We lived in Orienta and loved it (and our neighbors had moved from Brooklyn), but it's slim pickings right now. The market will pick up in the next couple of months. Good luck.
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Old 01-09-2019, 08:07 AM
Location: New York
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I'd suggest checking out the Rivertown village of Hastings on Hudson. It has a large contingent of former Brooklynites, so you'll probably find many families who have a lot of things in common. The village has many families with young children and the schools are considered very good as well. Furthermore, it's hard to beat the commute times via Metro North. I live just north of Hastings and can attest that it has a much more 'young, liberal' vibe than many other places in Westchester which can be a bit more established and stodgy.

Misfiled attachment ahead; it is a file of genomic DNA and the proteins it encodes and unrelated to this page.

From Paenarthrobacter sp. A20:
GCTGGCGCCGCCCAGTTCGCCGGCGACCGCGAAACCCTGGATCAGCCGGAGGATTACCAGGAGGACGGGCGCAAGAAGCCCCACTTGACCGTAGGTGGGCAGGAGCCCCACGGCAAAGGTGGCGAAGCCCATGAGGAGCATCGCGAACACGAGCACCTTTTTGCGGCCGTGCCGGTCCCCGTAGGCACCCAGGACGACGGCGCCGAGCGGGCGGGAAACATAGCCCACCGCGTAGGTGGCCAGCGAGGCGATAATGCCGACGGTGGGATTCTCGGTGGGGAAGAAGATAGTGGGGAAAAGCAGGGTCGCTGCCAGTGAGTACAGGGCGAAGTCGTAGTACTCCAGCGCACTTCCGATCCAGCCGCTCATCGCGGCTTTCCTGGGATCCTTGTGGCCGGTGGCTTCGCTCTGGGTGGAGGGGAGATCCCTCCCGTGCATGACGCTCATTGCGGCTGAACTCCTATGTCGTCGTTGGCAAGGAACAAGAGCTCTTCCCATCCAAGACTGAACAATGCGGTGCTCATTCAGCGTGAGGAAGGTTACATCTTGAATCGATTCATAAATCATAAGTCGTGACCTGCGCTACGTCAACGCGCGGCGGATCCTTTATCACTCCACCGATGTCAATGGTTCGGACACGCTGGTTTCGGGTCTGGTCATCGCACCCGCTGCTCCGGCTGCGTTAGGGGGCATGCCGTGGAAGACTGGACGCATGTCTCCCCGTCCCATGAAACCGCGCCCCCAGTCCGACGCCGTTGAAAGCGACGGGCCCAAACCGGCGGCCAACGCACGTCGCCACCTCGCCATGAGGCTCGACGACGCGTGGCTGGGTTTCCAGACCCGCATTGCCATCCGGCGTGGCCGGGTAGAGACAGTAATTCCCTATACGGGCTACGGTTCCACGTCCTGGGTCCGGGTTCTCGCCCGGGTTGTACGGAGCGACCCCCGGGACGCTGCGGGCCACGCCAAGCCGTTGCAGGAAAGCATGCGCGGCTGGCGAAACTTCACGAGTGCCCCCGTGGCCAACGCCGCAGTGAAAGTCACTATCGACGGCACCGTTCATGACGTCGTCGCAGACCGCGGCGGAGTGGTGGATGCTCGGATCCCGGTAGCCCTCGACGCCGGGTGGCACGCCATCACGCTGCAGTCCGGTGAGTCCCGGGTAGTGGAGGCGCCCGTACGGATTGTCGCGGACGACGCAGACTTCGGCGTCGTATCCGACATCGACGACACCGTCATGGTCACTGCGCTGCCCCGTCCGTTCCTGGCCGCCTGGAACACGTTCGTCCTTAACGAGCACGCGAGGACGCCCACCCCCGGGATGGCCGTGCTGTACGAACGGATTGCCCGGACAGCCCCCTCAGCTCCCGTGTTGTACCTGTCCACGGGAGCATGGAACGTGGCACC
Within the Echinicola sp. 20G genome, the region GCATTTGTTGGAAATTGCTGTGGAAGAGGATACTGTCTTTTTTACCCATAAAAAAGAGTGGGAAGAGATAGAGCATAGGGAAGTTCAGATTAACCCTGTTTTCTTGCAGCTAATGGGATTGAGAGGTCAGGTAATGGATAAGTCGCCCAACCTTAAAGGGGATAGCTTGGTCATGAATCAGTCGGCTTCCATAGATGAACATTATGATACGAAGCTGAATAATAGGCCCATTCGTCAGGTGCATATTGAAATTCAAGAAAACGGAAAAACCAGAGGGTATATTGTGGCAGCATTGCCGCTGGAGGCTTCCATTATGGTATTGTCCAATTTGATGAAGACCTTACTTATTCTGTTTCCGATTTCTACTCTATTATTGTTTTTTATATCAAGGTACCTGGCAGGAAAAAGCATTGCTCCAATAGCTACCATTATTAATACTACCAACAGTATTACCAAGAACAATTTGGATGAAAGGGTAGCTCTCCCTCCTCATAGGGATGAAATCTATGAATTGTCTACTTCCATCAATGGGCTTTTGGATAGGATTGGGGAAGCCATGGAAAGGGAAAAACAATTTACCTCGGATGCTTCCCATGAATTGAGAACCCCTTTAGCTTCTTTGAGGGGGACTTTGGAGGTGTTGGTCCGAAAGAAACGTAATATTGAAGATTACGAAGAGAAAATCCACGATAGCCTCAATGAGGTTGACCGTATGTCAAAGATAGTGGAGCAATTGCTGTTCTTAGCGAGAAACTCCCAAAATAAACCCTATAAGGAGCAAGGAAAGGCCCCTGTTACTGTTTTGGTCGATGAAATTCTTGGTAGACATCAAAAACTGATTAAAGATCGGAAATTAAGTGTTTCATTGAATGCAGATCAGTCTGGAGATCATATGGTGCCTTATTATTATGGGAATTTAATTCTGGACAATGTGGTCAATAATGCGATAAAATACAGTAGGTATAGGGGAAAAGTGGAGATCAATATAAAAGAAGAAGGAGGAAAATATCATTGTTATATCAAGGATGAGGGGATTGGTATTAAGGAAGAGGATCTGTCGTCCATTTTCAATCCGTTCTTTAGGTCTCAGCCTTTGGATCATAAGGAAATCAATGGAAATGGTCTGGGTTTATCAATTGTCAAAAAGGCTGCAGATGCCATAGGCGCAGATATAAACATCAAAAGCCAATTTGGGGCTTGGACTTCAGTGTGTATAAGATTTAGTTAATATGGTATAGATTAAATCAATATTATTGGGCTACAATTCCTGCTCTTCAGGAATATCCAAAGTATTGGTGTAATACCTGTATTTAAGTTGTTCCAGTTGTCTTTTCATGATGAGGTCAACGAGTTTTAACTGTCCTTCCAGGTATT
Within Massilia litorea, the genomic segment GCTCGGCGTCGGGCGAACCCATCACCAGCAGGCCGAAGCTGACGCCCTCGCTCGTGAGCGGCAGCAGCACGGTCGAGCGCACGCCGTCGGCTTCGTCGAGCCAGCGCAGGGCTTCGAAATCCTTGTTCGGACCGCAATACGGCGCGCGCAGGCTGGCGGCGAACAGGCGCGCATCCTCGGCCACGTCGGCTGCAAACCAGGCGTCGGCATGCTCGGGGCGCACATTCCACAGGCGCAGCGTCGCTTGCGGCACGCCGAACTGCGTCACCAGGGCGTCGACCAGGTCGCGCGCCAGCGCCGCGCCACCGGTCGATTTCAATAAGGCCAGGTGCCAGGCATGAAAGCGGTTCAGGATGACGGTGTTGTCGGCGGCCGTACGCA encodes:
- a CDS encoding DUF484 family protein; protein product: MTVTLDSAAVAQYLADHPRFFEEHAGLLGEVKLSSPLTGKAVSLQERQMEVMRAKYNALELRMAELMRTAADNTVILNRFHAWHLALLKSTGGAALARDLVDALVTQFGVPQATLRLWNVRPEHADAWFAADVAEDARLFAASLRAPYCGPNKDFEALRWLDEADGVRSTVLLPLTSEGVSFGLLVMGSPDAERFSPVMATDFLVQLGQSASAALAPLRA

You might enjoy checking out this NYT article, which discusses the recent influx of ex-Brooklyn residents to Hastings:

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Old 01-09-2019, 08:28 AM
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When moving from NYC to the suburbs . . . towns are usually pretty limited in terms of racial and economic diversity because people, overall, tend to move to towns they can afford to live in. The further you go up the economic ladder, the less economically and racially diverse it becomes. Westchester towns are no different. The wealthiest Westchester towns (with the alleged "top" School districts) follow this pattern. Nevertheless, Pelham and Hastings both seem to attract an educated and liberal crowd and have good (but, to some people, not top) school districts. Hastings has a town pool. Pelham does not. Mamaroneck's diversity is mainly from a latino immigrant population, so you will have a population of ESL students, which many prefer. Also, check out Edgemont school district (Scarsdale PO Box). The only school district considered "top," that actually does have a significant Asian/Indian demographic. Housing prices are a hair less than Scarsdale (although, taxes are higher than Scarsdale because it is within the town of Greenburgh) and most use Scarsdale Village for local shopping and restaurants.
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Old 01-09-2019, 09:38 AM